Notable player(s): Santiago Casilla, RP, Giants/Octavio Dotel, RP, Tigers/Alexi Ogando, RP, Rangers/Fernando Rodney, RP, Rays/Wandy Rodriguez, SP, Pirates/Edinson Volquez, SP, Reds/Carlos Santana, C, Indians/Adrian Beltre, 3B, Rangers/Robinson Cano, 2B, Yankees/Edwin Encarnacion, DH/OF, Blue Jays/Hanley Ramirez, IF, Dodgers/Jose Reyes, SS, Blue Jays/Nelson Cruz, OF, Rangers/Melky Cabrera, OF, Blue Jays
IBAF Ranking: 13
Breakdown: The only reason Team Dominica is ranked so low by the IBAF is because all those notable players are stars in the big leagues, and don’t regularly compete internationally for their country. But now that the WBC has rolled around again, this is one unbelievably good team. My only concern is their starting pitching depth. How they will win: Scoring 15 runs per game (no…really). Why they won’t: Like I said, starting pitching depth. Will Volquez and Rodriguez be enough?
#2: UNITED STATES
Notable player(s): Jeremy Affeldt, RP, Giants/R.A. Dickey, SP, Blue Jays/Craig Kimbrel, RP, Braves/Kris Medlen, SP, Braves/Ryan Vogelsong, SP, Giants/Chris Perez, RP, Indians/Joe Mauer, C, Twins/Brandon Phillips, 2B, Reds/Jimmy Rollins, SS, Phillies/David Wright, 3B, Mets/Mark Teixeira, 1B, Yankees/Ryan Braun, OF, Brewers/Giancarlo Stanton, OF, Marlins/Adam Jones, OF, Orioles/Joe Torre, Manager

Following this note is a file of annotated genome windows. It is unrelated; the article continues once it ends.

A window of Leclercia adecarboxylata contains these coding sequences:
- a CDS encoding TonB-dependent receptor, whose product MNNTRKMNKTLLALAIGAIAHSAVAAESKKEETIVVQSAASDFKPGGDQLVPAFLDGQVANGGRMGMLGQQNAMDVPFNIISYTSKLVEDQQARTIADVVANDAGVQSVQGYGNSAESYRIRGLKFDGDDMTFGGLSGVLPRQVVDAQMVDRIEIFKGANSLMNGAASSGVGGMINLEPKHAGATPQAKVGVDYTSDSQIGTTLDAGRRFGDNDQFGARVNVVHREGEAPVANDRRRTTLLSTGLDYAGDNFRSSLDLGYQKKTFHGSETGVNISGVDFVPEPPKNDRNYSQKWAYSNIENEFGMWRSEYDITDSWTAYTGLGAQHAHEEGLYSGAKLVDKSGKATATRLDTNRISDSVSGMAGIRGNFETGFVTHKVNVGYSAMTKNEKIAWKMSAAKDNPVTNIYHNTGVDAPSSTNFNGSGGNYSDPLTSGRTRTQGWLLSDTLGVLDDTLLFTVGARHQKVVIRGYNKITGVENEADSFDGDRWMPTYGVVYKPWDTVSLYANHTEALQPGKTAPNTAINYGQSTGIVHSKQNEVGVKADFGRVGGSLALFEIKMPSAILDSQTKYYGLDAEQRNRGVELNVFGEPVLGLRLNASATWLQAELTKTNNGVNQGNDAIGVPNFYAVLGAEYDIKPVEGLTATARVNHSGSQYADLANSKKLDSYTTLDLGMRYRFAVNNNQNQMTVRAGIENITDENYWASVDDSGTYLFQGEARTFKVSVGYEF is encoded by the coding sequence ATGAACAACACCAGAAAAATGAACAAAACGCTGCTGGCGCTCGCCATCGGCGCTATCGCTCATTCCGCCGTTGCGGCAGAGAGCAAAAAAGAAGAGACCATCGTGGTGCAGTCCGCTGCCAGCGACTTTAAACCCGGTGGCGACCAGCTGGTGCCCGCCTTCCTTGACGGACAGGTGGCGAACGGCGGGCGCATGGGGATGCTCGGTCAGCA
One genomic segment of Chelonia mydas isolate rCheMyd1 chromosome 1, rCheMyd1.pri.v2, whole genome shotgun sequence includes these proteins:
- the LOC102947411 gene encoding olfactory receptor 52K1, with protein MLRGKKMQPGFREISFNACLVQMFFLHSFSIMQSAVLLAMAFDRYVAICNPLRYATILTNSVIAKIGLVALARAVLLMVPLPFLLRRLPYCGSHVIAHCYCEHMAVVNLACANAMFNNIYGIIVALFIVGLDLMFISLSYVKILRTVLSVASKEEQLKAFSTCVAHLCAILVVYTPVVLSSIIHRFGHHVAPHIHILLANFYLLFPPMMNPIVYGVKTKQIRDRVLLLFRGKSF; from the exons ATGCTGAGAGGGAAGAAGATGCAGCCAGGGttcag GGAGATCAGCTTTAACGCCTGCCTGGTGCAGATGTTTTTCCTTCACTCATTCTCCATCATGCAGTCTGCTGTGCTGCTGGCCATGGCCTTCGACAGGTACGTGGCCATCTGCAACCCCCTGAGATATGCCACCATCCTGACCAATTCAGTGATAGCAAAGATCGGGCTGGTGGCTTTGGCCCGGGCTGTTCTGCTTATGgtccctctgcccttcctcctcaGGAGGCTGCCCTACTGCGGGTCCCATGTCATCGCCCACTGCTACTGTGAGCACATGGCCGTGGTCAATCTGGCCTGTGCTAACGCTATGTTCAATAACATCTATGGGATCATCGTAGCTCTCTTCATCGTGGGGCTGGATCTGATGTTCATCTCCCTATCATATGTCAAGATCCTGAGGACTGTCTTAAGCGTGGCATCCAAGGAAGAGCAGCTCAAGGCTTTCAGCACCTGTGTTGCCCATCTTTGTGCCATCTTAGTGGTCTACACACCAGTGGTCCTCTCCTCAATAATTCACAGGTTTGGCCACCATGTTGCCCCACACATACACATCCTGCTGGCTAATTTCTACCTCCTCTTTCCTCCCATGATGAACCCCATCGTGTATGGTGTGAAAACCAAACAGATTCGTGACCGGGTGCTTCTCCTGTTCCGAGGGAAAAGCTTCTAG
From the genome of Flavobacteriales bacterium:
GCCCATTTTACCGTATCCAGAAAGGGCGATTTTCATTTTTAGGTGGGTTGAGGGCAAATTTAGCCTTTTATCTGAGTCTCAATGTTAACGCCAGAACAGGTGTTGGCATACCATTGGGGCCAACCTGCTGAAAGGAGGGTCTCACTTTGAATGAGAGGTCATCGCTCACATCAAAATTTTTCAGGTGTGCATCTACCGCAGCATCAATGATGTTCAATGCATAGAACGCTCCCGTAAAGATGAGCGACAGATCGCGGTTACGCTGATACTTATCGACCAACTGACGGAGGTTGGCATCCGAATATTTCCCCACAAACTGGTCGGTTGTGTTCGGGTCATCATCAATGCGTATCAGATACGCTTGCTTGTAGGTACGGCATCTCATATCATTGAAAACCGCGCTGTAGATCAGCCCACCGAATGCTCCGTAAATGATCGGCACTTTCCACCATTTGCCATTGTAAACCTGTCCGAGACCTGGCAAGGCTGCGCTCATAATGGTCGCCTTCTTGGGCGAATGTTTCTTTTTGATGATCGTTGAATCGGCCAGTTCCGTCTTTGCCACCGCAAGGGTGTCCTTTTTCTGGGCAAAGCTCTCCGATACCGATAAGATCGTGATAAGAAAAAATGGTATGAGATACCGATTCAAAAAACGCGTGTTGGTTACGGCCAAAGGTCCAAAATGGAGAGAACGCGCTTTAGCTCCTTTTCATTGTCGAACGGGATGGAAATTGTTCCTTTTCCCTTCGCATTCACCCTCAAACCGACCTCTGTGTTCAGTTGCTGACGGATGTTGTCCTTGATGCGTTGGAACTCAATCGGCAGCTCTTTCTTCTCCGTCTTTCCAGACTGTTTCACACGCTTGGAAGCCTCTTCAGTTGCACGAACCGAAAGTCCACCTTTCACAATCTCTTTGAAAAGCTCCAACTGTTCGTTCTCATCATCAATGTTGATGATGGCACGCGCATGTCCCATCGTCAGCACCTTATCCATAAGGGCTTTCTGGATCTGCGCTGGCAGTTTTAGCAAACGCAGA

IBAF Ranking: 2
Breakdown: I didn’t even pick all the “notable players” I could have for this team. It’s Team USA’s equivalent of the MLB Dream Team, and Justin Verlander still is undecided as to whether he’ll join the rotation. This team is already a favorite with a balanced lineup and very strong pitching staff, but adding JV would be a coup. Check out fellow Three Up, Three Down host Bryan Mapes’ grades-by-position for Team USA. How they will win: Veteran experience, explosive pitching. Why they won’t: The bane of their existence, Team Japan, will come along eventually.